Monday 28 September 2009

Week 39 of 2009

This week I have been trying to finish off the OOA Dictionary. This should have been easy except for the fact that it made me think about a number of mapping issues. Obviously, that is the purpose of having a centralized multi-notation dictionary so it shouldn't have surprised me that this work would slip a bit. I completed most of the entries and a few of the issues raised are discussed below. The outstanding entries that I still need to finish off are the Operation and Simulation entries. Process Model, Action Language and Translation entries are light on the ground since the associated model elements don't exist yet.

The Information Model subsystem defines a multiple hierarchy for binary relationships. The first hierarchy defines simple, associative, composed and mathematically dependent relationships. The second defines loop independent and loop dependent relationships. A third implicit hierarchy defines competitive and non-competitive relationships, i.e. whether a relationship has an associated assigner model. Not all combinations make sense, e.g. composed relationships are always loop dependent. Some combinations make sense but aren't recommended, e.g. competitive simple relationships. The problem I had was to determine the best names to use for all legal combinations of these relationship types. I also redesigned some of the icons used here.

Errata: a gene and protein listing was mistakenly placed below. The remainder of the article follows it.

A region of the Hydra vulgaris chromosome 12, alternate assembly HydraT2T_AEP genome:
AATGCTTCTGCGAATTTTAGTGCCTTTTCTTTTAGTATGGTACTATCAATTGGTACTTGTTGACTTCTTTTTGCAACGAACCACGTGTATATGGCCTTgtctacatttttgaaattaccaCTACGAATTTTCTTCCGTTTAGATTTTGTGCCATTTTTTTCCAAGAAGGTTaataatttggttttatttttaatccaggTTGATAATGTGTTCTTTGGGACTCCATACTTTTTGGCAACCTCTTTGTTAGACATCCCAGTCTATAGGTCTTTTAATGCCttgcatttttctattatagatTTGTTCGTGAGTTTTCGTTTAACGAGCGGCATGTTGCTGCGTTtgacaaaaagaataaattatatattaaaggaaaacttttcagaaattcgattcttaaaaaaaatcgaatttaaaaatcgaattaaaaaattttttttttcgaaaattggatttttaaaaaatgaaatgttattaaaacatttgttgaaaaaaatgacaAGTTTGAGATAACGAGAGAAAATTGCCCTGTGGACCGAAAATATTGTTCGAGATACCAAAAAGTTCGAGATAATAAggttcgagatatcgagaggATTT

There are a number of changes that I need to make to the State Model subsystem: whether internal events are manually created or automatically determined (from Action Language code) needs to be configurable, I want to be able to control transition label formatting over multiple lines, a creation transition is needed so that there is something to select or delete in the STD editor, and it should be possible to associate multiple transition notes with a transition. However, I want to put this work off until the next build since there are a number of other related things that I need to finish off, e.g. the STT editor and the technical note defining state models. The main change I did make was to rename external entities in Executable UML notation from Actor to External Entity. The use of the term Actor here is similar to the use of the term Terminator in Shlaer-Mellor notation. More importantly, the term Actor is better used in the context of Use Cases which I discuss below.